Plans to provide a $5 million lump sum and a $1 home to black San Franciscans as repairs received vociferous support Tuesday at a Board of Supervisors public hearing, despite the no-cost plan likely to it will plunge the city into trouble, where a deficit of $728 million is already forecast for the next two fiscal years.
Black residents are eligible if they meet two of eight criteria, including being locked up or the descendant of someone locked up on drug charges, or being kicked out of a neighborhood.
Tuesday’s hearing was the first since the controversial scheme was launched.
And he saw enthusiastic San Franciscans line up to take the microphone and address the Board, with several singing in support. One sang a verse from Sam Cooke’s 1964 Civil Rights anthem A Change is Gonna Come.
Sergeant Yulanda Williams, president of the Police Officers for Justice association, told them: ‘My dad always taught me never to beg. And I’m not begging you today. It is time for you to do the right thing and provide us with amends: heal us.
Encouraged by the San Francisco African American Advisory Committee on Reparations (AARAC), which provided a free lunch for all attendees, the mostly black crowd recounted how racist policies affected their ancestors. and their own lives.
Supervisor Shamann Walton, center left, speaks during a special Board of Supervisors hearing on the repairs in San Francisco on Tuesday. Walton first proposed the plan in February 2020, and Tuesday marked the first public hearing to discuss a repair proposal filed in December.
San Franciscans lined up Tuesday to share their views on the proposal, all in support
AARAC encouraged attendees to express their views and organized a rally before the hearing.
Activists calling for reparations organized a rally on Tuesday before the Board of Supervisors meeting at 3:00 pm, where the public was able to share their views.
The AARC, a 15-member panel, met in December 2020 amid some soul-searching after the death of George Floyd, and was given two years to come up with proposals for redress.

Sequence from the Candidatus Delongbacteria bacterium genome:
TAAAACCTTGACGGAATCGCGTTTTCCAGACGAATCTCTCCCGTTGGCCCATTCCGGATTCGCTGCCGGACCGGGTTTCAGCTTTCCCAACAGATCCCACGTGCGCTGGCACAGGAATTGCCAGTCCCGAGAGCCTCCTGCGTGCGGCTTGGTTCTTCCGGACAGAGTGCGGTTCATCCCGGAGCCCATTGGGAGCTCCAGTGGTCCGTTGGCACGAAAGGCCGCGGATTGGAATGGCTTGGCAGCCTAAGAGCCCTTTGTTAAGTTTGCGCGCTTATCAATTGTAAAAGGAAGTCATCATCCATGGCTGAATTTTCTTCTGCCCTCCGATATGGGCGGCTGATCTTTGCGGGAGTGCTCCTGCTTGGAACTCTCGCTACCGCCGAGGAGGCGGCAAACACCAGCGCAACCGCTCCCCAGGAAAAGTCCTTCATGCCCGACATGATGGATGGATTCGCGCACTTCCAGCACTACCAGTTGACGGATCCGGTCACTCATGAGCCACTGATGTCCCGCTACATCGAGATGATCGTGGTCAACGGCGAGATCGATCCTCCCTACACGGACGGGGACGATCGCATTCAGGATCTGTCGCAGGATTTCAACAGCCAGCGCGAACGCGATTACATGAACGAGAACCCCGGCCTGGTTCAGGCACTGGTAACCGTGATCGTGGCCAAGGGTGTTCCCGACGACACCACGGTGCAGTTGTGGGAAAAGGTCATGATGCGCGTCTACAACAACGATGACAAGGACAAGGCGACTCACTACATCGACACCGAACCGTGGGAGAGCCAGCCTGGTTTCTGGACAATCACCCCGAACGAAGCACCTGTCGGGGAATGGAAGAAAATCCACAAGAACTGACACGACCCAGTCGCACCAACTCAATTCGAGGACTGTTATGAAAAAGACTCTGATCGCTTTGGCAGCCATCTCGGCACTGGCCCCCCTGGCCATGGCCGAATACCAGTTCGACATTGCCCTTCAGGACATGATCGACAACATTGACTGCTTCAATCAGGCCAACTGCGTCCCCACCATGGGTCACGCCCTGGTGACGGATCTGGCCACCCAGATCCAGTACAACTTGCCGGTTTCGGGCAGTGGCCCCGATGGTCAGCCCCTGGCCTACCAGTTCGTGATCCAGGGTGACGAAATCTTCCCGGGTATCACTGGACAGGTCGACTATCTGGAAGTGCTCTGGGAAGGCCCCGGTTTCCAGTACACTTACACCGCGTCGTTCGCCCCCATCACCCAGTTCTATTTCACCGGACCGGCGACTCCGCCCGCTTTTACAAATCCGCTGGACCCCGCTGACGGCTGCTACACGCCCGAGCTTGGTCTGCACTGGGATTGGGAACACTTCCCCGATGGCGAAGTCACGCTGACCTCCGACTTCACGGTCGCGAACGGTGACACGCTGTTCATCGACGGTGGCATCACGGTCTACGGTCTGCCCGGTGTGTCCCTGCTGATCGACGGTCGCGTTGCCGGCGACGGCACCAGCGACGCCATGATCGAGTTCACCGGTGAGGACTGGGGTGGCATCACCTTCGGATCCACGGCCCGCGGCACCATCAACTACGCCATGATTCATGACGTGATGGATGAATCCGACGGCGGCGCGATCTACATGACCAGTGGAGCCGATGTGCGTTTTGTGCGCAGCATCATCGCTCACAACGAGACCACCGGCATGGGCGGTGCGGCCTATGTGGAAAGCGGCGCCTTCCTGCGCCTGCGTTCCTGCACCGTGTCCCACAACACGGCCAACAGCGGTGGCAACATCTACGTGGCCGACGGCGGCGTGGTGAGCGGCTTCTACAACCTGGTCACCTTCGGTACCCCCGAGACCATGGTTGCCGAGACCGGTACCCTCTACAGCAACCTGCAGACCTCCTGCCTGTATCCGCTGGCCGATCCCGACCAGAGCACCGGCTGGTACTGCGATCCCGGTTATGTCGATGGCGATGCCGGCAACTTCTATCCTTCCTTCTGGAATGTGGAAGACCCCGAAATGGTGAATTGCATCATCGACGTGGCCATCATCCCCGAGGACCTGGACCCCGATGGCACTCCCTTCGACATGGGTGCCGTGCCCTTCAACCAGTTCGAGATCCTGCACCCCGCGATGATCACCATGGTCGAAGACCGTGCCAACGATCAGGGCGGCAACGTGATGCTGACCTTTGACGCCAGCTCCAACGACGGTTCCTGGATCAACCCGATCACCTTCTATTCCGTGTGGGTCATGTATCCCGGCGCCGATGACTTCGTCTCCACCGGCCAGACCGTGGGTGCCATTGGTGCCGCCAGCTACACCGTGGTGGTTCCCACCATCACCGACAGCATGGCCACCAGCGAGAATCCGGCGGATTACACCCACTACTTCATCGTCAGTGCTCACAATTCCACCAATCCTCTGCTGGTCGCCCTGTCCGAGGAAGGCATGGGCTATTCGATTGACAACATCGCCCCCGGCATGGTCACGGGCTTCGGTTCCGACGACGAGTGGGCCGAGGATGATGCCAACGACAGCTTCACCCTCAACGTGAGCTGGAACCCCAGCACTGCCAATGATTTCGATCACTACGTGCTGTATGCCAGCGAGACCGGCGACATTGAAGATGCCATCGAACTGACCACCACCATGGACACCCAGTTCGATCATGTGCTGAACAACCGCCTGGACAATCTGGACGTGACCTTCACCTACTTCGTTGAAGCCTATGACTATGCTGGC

Who qualifies for repairs under the AARC plan?
You must be:
1) A person who has been identified as ‘Black/African American’ on public documents for at least 10 years
2) 18 years or older
You must also meet two of these eight criteria and be able to prove it:
** Born in San Francisco between 1940 and 1996 and has proof of residence in San Francisco for at least 13 years
** Immigrated to San Francisco between 1940 and 1996 and has proof of residence in San Francisco for at least 13 years
** Personally, or someone’s direct descendant, imprisoned for the failed War on Drugs
**Attendance record in San Francisco public schools during the time of the consent decree to complete the disaggregation within the school system
** Descendant of someone enslaved through slavery in the United States before 1865
** Displaced, or direct descendant of someone displaced, from San Francisco by Urban Renewal between 1954 and 1973
** Registered or direct descendant of a Preference Certificate holder
** Member of a historically underserved group who experienced credit discrimination in San Francisco between 1937 and 1968 or subsequently experienced credit discrimination in previously marked communities in San Francisco between 1968 and 2008
His 60-page draft plan was published in December 2022. Among the 100 recommendations were payments of $5 million to every eligible black adult, elimination of personal debt and tax burdens, guaranteed annual income of at least $97,000 for 250 years, and housing in San Francisco for just $1 per family.
To be eligible, a person must be over the age of 18 and ‘have identified as Black/African American on public records for at least 10 years.’
They must also meet two of the eight criteria, including being born in or immigrating to San Francisco between 1940 and 1996 and having 13 years of proof of residency; or being able to prove descent from someone enslaved before 1865.
Other criteria include being ‘personally, or a direct descendant of someone, incarcerated for the failed War on Drugs,’ or proof of being ‘displaced, or a direct descendant of someone displaced, from San Francisco by Urban Renewal between 1954 and 1973.’